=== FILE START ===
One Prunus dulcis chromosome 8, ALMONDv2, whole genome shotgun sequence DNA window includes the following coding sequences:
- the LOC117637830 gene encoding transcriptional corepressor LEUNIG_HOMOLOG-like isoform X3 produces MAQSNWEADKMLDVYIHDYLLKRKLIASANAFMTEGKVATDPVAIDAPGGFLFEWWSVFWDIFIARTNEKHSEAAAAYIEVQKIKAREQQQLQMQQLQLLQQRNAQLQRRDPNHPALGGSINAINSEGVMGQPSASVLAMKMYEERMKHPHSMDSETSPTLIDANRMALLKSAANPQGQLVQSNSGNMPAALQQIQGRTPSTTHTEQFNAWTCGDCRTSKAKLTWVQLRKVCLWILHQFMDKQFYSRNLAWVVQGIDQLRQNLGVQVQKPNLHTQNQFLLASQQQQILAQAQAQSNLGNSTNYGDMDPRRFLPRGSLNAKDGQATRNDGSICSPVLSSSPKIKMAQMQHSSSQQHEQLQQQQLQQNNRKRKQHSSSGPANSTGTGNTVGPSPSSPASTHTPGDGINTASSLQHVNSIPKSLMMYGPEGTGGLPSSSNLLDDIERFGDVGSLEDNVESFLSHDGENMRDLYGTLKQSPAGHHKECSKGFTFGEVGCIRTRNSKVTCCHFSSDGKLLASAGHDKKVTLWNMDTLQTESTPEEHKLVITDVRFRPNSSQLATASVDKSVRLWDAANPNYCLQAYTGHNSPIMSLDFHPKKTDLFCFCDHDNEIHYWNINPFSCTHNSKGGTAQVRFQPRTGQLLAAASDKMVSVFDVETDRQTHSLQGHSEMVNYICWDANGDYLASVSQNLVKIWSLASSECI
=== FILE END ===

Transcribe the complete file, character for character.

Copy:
One Prunus dulcis chromosome 8, ALMONDv2, whole genome shotgun sequence DNA window includes the following coding sequences:
- the LOC117637830 gene encoding transcriptional corepressor LEUNIG_HOMOLOG-like isoform X3 produces MAQSNWEADKMLDVYIHDYLLKRKLIASANAFMTEGKVATDPVAIDAPGGFLFEWWSVFWDIFIARTNEKHSEAAAAYIEVQKIKAREQQQLQMQQLQLLQQRNAQLQRRDPNHPALGGSINAINSEGVMGQPSASVLAMKMYEERMKHPHSMDSETSPTLIDANRMALLKSAANPQGQLVQSNSGNMPAALQQIQGRTPSTTHTEQFNAWTCGDCRTSKAKLTWVQLRKVCLWILHQFMDKQFYSRNLAWVVQGIDQLRQNLGVQVQKPNLHTQNQFLLASQQQQILAQAQAQSNLGNSTNYGDMDPRRFLPRGSLNAKDGQATRNDGSICSPVLSSSPKIKMAQMQHSSSQQHEQLQQQQLQQNNRKRKQHSSSGPANSTGTGNTVGPSPSSPASTHTPGDGINTASSLQHVNSIPKSLMMYGPEGTGGLPSSSNLLDDIERFGDVGSLEDNVESFLSHDGENMRDLYGTLKQSPAGHHKECSKGFTFGEVGCIRTRNSKVTCCHFSSDGKLLASAGHDKKVTLWNMDTLQTESTPEEHKLVITDVRFRPNSSQLATASVDKSVRLWDAANPNYCLQAYTGHNSPIMSLDFHPKKTDLFCFCDHDNEIHYWNINPFSCTHNSKGGTAQVRFQPRTGQLLAAASDKMVSVFDVETDRQTHSLQGHSEMVNYICWDANGDYLASVSQNLVKIWSLASSECI